Executive Vice-President Valdis Dombrovskis
Keynote speech at the ECGI conference: SMEs, families and capital markets
Brussels, 19 June 2020
Ladies and gentlemen
First of all, I would like to thank the organisers – the Stockholm School of Economics and the European Corporate Governance Institute - for inviting me to address such a distinguished audience.
The coronavirus has swept through every European country.
It has damaged people’s livelihoods and pushed many companies to breaking point.
The European Union has entered the deepest economic recession in its history. Now, as countries start to ease their lockdowns, we see a slow return to normal economic activity. Still, it will take a long time for businesses to recover.
Europe’s many small and medium-sized enterprises have felt the most pain, from innovative start-ups down to traditional family restaurants.
Many of them have lost more than 80% of turnover in the last few months.
We all know how important SMEs and family businesses are to the economy. Family businesses make up around 70% of enterprises in Europe, both large and small.
It is especially true in the part of the world that I know best: the Baltic States.
Here, SMEs provide up to 80% of jobs, much higher than the EU average of 67%. This crisis has hit them hard. In Latvia, for example, the food and hospitality industry reports a slump of more than 90% in demand.
So what are doing about it?
How are we helping Europe’s SMEs?
Throughout this crisis, we have done our best to make sure they have enough liquidity, retain productive capacity and keep their employees in a job.
The immediate cash relief has come from both European and national sources.
On a national level, all EU countries have offered some form of deferral or reduction of tax and social security contributions, guarantee schemes to help companies in financial difficulties, wage subsidies, direct loans – all these measures aim to keep cash flowing to SMEs.
On an EU-wide basis, we are using the full flexibility of EU fiscal, banking and state aid rules to tackle the socio-economic fallout. This includes unprecedented flexibility in using EU funds, as well as 100% financing from the EU budget.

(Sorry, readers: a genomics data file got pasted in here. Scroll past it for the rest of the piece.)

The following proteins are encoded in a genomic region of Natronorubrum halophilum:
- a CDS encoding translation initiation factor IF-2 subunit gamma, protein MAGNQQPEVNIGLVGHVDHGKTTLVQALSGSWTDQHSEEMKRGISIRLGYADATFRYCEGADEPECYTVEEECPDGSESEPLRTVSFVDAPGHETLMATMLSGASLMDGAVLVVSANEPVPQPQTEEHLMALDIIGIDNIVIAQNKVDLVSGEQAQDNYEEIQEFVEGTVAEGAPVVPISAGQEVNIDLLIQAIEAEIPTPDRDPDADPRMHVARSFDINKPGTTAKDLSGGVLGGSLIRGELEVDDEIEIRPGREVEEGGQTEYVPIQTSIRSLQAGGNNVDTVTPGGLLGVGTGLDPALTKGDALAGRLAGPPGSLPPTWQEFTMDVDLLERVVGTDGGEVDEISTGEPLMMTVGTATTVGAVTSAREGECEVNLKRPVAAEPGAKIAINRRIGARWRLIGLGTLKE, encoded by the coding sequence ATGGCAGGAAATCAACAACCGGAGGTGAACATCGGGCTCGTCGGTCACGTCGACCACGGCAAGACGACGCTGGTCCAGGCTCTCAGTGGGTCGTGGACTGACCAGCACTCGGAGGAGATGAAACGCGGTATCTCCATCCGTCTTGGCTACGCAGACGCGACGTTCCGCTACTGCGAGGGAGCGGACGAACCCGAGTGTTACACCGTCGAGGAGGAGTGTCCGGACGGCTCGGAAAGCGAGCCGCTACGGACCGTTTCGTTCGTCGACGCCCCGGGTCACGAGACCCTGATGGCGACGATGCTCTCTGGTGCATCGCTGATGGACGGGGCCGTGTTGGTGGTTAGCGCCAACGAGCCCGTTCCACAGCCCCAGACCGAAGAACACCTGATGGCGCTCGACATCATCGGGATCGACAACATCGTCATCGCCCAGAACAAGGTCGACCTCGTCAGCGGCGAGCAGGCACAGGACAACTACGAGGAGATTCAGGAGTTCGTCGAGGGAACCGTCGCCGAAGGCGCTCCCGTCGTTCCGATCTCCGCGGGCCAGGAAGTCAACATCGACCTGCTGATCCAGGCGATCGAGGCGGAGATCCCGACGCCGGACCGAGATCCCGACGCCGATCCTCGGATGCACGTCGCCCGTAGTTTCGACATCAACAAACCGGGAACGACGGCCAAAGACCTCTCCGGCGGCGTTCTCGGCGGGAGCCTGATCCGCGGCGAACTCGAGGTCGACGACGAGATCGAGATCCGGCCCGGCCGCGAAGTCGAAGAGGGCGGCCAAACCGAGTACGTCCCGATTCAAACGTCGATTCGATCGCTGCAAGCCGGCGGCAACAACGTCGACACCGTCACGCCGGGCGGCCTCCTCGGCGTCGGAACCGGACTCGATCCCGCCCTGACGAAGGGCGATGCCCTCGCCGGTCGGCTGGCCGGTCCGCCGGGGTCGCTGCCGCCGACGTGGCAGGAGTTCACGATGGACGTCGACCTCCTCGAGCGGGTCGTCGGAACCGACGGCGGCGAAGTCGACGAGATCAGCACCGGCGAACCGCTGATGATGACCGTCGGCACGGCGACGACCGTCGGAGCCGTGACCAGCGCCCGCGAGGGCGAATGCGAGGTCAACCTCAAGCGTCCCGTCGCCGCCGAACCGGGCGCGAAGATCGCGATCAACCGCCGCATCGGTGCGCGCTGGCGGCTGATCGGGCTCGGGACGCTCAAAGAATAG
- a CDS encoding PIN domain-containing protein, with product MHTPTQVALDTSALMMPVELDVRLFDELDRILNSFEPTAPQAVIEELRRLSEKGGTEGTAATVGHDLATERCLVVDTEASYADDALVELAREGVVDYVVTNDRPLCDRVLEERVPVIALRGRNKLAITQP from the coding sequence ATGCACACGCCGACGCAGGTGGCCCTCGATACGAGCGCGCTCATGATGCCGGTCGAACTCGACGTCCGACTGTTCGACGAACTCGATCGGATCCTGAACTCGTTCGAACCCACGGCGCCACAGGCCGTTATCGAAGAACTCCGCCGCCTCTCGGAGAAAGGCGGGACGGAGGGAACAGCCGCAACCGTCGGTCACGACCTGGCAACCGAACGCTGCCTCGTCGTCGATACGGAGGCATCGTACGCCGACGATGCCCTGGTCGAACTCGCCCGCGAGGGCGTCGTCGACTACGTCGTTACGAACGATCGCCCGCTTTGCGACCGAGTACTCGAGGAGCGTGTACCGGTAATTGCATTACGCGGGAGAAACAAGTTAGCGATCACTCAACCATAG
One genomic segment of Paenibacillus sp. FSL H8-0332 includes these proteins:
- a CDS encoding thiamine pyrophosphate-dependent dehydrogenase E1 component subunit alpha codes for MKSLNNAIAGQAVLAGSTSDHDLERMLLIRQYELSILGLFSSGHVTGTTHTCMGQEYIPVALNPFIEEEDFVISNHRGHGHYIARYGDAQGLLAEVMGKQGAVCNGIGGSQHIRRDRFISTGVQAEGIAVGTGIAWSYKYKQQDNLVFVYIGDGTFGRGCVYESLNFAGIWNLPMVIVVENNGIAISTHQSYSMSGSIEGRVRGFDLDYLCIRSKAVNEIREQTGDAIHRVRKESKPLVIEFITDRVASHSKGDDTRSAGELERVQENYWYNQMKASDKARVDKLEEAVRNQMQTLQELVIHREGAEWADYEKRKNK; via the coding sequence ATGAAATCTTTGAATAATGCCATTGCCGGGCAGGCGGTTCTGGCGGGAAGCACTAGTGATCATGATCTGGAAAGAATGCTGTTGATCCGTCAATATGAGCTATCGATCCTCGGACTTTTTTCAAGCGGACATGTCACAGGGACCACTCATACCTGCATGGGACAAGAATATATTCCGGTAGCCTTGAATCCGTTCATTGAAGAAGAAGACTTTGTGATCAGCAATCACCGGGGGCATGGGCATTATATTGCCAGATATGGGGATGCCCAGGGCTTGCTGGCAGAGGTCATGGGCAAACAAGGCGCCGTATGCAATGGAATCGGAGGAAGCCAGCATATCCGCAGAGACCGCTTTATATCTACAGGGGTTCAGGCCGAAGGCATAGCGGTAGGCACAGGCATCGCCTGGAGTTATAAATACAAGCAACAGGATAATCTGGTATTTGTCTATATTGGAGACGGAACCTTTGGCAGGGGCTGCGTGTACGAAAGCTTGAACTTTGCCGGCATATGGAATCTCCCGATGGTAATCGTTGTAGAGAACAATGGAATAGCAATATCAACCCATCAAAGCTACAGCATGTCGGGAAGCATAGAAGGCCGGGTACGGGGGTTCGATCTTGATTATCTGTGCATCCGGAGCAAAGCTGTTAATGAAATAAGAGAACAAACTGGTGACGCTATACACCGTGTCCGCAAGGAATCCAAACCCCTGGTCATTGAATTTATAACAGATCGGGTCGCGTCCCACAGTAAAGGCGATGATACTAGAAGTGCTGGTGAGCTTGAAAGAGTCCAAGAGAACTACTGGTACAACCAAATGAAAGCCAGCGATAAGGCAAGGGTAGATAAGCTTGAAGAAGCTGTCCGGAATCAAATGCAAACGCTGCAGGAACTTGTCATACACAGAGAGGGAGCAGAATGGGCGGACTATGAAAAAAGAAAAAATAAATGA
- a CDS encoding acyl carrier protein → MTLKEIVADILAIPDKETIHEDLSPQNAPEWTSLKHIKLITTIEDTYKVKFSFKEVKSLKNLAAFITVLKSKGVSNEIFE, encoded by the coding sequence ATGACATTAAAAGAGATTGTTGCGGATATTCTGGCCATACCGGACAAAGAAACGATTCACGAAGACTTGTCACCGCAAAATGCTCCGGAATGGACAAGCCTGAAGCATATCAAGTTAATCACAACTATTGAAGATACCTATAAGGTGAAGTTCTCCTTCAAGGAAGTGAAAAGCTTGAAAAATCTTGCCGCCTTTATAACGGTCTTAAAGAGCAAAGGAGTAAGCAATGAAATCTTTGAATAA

As the national schemes show, governments are making good use of this flexibility. It gives them the freedom to support health care systems, and also the economy, workers and businesses.
In terms of specific funding instruments, both the European Commission and European Investment Bank acted quickly to get immediate financial relief to SMEs.
There is a long list of measures, but I will just give you a few of the most significant examples.
To start with, we used existing instruments like the COSME Loan Guarantee Facility and the InnovFin SME Guarantee under Horizon 2020 to support SMEs with liquidity.
Then, we used the EU budget for a guarantee for the European Investment Fund to provide €8 billion of financing to at least 100,000 SMEs and small mid-cap companies. It must be said that this money is already almost used up.
Also with the EIF, the Commission developed a new instrument called Escalar to increase the investment capacity of venture capital and private equity funds.
It should trigger investments of up to €1.2 billion to help start-ups and scale-ups to grow in Europe.
Once again, this is very relevant for the Baltic States.
The EIB has also agreed to set up a €25 billion guarantee fund to scale up its support for EU companies to an extra €200 billion, again focusing on SMEs.
This EIB initiative is one of three safety nets, along with our SURE initiative for workers and the ESM’s Pandemic Crisis Support for Member States.
Together, the package of safety nets amounts to €540 billion.
Ladies and gentlemen
These and many other measures were necessary as short-term emergency support.
They will be needed for some time.
However, as we move into a phase of longer-term recovery, we are reflecting on our longer-term ambitions.
This is where we focus on rebuilding the economy, strengthening its resilience to shocks and making sure that our economic recovery is as fair, even and inclusive as possible – for all, because this crisis has hit all EU economies badly.